- Retirement accounts. A retirement account, like an individual retirement account (IRA), is similar to a standard brokerage account. You will have the same range of investment choices. However, taxes will be different. For example, traditional IRAs give you an upfront tax break the year you contribute to them. Roth IRAs give you a tax break in retirement. If your employer offers a 401(k) plan, they might match a portion of the money you contribute to it. Other options for small business owners and self-employed business people might be a SEP IRAs or a Solo 401k.
- Education accounts. If you want to save up for your child’s future education expenses, an education account might be the ticket. A 529 savings plan is a popular choice. States run these education investment accounts but often allow you to use your earnings at schools across the country. Likewise, the Coverdell Education Savings Account can be used for all education expenses.
What are the risks of investing my money?
You are taking a risk when you invest. That risk can be large or small, depending on the type of investment you choose to make. To be clear: investing inherently includes the risk of losing your money.
For example, investing all of your money in a single company’s stock is high-risk. If that company fails, you might lose all of your money. However, that kind of investment is also high-reward. If that company succeeds, you might earn a lot of money.
On the other hand, investing all of your money in bonds is low-risk. The government or company that you buy the bonds from must return your initial investment. Yet, bonds also generate a smaller return. The gains from interest will not be very high.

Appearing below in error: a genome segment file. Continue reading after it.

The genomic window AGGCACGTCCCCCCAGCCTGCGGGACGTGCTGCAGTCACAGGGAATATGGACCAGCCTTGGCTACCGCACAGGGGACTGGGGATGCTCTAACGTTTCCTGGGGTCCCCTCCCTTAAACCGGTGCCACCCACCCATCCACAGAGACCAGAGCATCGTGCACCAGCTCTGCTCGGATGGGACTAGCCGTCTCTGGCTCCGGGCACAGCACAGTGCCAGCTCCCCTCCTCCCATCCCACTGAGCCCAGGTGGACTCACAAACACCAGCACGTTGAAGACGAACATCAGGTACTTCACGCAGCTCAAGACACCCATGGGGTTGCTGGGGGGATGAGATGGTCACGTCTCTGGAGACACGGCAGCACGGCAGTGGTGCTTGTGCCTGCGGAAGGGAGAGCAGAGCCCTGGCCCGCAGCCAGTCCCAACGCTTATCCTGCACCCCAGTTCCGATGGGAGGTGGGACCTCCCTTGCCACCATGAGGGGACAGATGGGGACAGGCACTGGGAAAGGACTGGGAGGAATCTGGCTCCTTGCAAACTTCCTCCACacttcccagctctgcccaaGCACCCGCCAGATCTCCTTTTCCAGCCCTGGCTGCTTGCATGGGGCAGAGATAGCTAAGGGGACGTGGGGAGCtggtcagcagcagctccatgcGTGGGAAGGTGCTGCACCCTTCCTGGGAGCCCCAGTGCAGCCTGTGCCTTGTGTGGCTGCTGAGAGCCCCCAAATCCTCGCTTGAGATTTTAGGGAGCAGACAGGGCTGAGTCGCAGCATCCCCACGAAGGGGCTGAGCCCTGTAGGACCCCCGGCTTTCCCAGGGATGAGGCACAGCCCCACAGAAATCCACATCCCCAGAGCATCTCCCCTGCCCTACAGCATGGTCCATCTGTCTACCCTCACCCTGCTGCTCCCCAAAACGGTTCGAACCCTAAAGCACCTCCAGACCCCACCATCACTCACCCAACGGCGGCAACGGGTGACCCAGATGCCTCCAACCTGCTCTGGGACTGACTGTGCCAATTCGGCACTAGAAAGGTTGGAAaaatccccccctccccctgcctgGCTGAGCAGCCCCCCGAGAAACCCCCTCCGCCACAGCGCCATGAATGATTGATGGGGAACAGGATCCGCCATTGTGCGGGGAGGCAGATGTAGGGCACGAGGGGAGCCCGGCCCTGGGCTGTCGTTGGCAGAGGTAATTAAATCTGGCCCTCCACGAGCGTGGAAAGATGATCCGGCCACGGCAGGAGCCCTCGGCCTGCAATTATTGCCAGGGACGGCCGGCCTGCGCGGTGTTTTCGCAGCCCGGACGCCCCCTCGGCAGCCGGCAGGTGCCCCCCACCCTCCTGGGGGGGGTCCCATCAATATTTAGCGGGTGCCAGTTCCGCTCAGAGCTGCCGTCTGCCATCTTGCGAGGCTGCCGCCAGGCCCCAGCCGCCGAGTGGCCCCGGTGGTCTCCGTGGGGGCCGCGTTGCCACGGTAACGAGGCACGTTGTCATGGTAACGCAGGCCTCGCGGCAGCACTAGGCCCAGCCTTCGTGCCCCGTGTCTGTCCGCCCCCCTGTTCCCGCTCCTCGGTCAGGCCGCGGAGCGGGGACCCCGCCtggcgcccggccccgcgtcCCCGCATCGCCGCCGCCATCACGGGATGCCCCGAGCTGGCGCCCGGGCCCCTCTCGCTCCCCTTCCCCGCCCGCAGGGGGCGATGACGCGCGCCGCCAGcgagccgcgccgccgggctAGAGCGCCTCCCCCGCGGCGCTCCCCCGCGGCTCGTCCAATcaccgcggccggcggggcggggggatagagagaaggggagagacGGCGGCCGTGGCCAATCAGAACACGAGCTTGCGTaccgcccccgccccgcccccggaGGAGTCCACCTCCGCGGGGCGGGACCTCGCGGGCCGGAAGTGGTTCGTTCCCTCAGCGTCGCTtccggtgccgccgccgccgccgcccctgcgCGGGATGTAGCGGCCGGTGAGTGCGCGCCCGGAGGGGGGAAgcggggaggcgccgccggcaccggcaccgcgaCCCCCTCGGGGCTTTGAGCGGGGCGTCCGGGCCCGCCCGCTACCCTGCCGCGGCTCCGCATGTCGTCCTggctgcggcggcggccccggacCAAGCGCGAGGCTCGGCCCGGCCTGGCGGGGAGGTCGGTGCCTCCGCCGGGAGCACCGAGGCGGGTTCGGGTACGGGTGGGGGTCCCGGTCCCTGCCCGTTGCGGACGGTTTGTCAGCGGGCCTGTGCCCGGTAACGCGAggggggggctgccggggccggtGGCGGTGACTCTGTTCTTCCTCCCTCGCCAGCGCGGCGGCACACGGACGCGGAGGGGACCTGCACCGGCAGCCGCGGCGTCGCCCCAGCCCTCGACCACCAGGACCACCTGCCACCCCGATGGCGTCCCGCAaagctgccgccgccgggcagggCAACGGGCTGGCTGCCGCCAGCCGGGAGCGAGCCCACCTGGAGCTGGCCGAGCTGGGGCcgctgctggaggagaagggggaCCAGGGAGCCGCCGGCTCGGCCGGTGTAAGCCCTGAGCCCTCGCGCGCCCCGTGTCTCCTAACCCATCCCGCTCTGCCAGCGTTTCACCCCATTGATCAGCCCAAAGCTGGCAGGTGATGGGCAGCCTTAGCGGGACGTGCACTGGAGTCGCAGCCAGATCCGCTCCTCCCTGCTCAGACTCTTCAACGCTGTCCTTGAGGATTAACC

Your goal should be to minimize risk while maximizing your reward. Some ways to aim for this are:
- Diversify your investments. Choose a variety of investments. If one of your investments suffers, you will have others to fall back on.
- Don’t forget about taxes. Any gains or losses on your investments will have tax implications. You can speak to a tax professional for more details.
How much should I invest?
How much you should invest and in which accounts depends on your situation. Consider your financial position and your long-term goals before you make any investment decisions.
For example, you might ask:
- When will you need the money? If you need to spend the money soon, you might prefer a high-yield savings account vs. other investment types.
- What are your long-term goals? Do you want to buy a house in five years? Are you investing for your retirement in fifteen years? Aim to match your investment choices to your timelines.
- Can you afford to take risks? When considering whether you should invest in a high-risk/high-reward account, ask yourself one question. Can you afford to lose all of the money used toward investments?
It’s crucial that you carefully consider how much you invest. To ensure you are dedicating enough funds to reach your goals, keep track of your transfers and account growth. Tools like Excel make tracking a lot easier.
How do I begin to invest my money?
There are four steps to investing your money for the first time.
1. Do your research. Learn how to invest. Explore the different types of investments and investment accounts.
2. Decide which type of investment you want to make, which account type you want, and how much you will spend. Use the three vital questions from the previous section to make these choices.
3. Choose a financial firm. There are plenty of financial firms to choose from. Find one that matches your values, has apps, services and potentially retail locations that fit your needs.
4. Invest! Many financial firms offer an online dashboard to make investing easy. In most cases, you can also get guidance in person. These are both great resources for learning how to invest.
If you still feel like you need help getting started or learning how to invest, consider consulting a financial advisor.